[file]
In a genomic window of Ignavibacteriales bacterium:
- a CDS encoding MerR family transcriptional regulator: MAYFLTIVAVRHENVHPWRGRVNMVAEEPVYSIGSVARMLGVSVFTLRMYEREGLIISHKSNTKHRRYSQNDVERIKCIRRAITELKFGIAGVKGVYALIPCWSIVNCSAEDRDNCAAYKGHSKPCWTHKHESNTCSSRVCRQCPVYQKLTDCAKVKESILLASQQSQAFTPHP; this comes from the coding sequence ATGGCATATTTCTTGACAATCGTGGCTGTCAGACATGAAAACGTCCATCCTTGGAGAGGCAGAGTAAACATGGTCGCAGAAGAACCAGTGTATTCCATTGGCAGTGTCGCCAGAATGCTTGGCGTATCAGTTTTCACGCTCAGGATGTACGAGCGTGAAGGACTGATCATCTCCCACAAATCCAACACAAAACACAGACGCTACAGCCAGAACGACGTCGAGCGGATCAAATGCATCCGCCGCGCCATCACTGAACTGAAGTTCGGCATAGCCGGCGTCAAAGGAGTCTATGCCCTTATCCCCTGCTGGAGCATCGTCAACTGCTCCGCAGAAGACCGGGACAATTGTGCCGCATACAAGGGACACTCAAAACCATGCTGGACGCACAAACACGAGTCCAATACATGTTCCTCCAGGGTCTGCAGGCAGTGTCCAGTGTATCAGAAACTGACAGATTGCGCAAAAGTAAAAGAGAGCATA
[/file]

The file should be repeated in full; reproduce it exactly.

In a genomic window of Ignavibacteriales bacterium:
- a CDS encoding MerR family transcriptional regulator: MAYFLTIVAVRHENVHPWRGRVNMVAEEPVYSIGSVARMLGVSVFTLRMYEREGLIISHKSNTKHRRYSQNDVERIKCIRRAITELKFGIAGVKGVYALIPCWSIVNCSAEDRDNCAAYKGHSKPCWTHKHESNTCSSRVCRQCPVYQKLTDCAKVKESILLASQQSQAFTPHP; this comes from the coding sequence ATGGCATATTTCTTGACAATCGTGGCTGTCAGACATGAAAACGTCCATCCTTGGAGAGGCAGAGTAAACATGGTCGCAGAAGAACCAGTGTATTCCATTGGCAGTGTCGCCAGAATGCTTGGCGTATCAGTTTTCACGCTCAGGATGTACGAGCGTGAAGGACTGATCATCTCCCACAAATCCAACACAAAACACAGACGCTACAGCCAGAACGACGTCGAGCGGATCAAATGCATCCGCCGCGCCATCACTGAACTGAAGTTCGGCATAGCCGGCGTCAAAGGAGTCTATGCCCTTATCCCCTGCTGGAGCATCGTCAACTGCTCCGCAGAAGACCGGGACAATTGTGCCGCATACAAGGGACACTCAAAACCATGCTGGACGCACAAACACGAGTCCAATACATGTTCCTCCAGGGTCTGCAGGCAGTGTCCAGTGTATCAGAAACTGACAGATTGCGCAAAAGTAAAAGAGAGCATA